Bill Capo / Eyewitness News
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NEW ORLEANS -- At Cafe Reconcile, balloons trumpeted the agency as a recipient of funds from 'Give NOLA' Day.

About 80 young people between 16 and 22 years old are working in the restaurant, getting basic training in the skills needed for careers in the hospitality industry.

But more than that, they learn how to be successful people.

'Working well with others, accepting and following directions, but mainly giving them an opportunity to have a chance at life, to have a good job and support their families,' Rudy Rayfield said, describing the program. 'We have a guy right now that's working under John Besh.'

'I learned how to work in the front of the house,' grinned 17-year-old client Deijon Thomas. 'I learned my table numbers, how to wait on people, I learned certain things in the back of the house like cutting stuff, how to deep fry stuff, I've learned a lot.'

Financial help from the Greater New Orleans Foundation through 'Give NOLA' Day is critical.

'We really need the community support to continue to operate a program like ours,' Rayfield said.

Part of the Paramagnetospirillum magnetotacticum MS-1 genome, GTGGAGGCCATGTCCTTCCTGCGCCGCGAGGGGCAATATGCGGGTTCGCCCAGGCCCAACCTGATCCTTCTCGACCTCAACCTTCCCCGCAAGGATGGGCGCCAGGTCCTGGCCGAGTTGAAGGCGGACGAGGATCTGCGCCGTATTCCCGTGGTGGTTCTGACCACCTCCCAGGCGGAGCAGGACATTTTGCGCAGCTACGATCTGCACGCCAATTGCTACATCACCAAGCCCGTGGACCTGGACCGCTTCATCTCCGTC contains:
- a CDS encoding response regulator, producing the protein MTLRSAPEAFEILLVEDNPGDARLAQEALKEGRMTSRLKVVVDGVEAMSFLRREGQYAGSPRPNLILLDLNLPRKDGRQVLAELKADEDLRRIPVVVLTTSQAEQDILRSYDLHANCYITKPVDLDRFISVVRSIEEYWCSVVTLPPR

'Non profits, we all run on small budgets with small staffs, and we couldn't do this ourselves,' said Connie Uddo with the St. Paul's Senior Center.

The St. Paul's Center had computers set up to send donations to 'Give NOLA' Day. There was a big crowd for the dedication ceremony transforming the Homecoming Center into a Senior Center serving 200 seniors a month through four programs.

'It's a senior center where people come and do activities,' said Uddo. 'We have a great program called Purposeful Living, where they're actually volunteering and giving to the community.'

'This is some place to come, you do crafts, gardening, it's just beautiful to me,' smiled client Yvonne Hutton.

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